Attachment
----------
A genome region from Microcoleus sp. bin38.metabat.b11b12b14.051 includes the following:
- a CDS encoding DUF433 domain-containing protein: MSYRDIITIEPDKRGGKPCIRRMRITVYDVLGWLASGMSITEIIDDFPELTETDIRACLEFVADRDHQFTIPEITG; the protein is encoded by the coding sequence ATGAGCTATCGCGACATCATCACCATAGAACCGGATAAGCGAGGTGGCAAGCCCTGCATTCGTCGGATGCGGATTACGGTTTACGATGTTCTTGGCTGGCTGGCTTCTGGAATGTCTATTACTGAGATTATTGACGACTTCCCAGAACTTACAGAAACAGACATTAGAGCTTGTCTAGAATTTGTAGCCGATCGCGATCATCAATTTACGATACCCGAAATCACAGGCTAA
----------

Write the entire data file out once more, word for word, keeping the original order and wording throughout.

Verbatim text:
A genome region from Microcoleus sp. bin38.metabat.b11b12b14.051 includes the following:
- a CDS encoding DUF433 domain-containing protein: MSYRDIITIEPDKRGGKPCIRRMRITVYDVLGWLASGMSITEIIDDFPELTETDIRACLEFVADRDHQFTIPEITG; the protein is encoded by the coding sequence ATGAGCTATCGCGACATCATCACCATAGAACCGGATAAGCGAGGTGGCAAGCCCTGCATTCGTCGGATGCGGATTACGGTTTACGATGTTCTTGGCTGGCTGGCTTCTGGAATGTCTATTACTGAGATTATTGACGACTTCCCAGAACTTACAGAAACAGACATTAGAGCTTGTCTAGAATTTGTAGCCGATCGCGATCATCAATTTACGATACCCGAAATCACAGGCTAA